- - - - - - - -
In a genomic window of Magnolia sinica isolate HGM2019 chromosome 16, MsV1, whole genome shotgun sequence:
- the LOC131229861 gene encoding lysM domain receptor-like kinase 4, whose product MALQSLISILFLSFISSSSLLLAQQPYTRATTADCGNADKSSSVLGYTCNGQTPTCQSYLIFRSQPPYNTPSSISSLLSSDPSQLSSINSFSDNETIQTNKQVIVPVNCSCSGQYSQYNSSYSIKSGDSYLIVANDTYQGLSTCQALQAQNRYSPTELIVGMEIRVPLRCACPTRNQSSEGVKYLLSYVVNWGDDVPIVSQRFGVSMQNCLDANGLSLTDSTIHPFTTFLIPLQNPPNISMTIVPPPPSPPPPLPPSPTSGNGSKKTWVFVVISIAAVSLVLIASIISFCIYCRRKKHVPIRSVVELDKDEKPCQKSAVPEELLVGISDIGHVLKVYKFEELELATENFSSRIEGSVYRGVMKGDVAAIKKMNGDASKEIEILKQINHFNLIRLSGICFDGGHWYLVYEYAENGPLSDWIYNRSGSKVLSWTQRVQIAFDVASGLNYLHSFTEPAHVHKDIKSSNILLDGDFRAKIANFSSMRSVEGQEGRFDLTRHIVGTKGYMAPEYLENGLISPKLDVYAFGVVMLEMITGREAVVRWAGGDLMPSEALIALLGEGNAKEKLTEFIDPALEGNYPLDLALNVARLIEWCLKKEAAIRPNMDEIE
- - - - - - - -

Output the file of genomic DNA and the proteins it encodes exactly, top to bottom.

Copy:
In a genomic window of Magnolia sinica isolate HGM2019 chromosome 16, MsV1, whole genome shotgun sequence:
- the LOC131229861 gene encoding lysM domain receptor-like kinase 4, whose product MALQSLISILFLSFISSSSLLLAQQPYTRATTADCGNADKSSSVLGYTCNGQTPTCQSYLIFRSQPPYNTPSSISSLLSSDPSQLSSINSFSDNETIQTNKQVIVPVNCSCSGQYSQYNSSYSIKSGDSYLIVANDTYQGLSTCQALQAQNRYSPTELIVGMEIRVPLRCACPTRNQSSEGVKYLLSYVVNWGDDVPIVSQRFGVSMQNCLDANGLSLTDSTIHPFTTFLIPLQNPPNISMTIVPPPPSPPPPLPPSPTSGNGSKKTWVFVVISIAAVSLVLIASIISFCIYCRRKKHVPIRSVVELDKDEKPCQKSAVPEELLVGISDIGHVLKVYKFEELELATENFSSRIEGSVYRGVMKGDVAAIKKMNGDASKEIEILKQINHFNLIRLSGICFDGGHWYLVYEYAENGPLSDWIYNRSGSKVLSWTQRVQIAFDVASGLNYLHSFTEPAHVHKDIKSSNILLDGDFRAKIANFSSMRSVEGQEGRFDLTRHIVGTKGYMAPEYLENGLISPKLDVYAFGVVMLEMITGREAVVRWAGGDLMPSEALIALLGEGNAKEKLTEFIDPALEGNYPLDLALNVARLIEWCLKKEAAIRPNMDEIE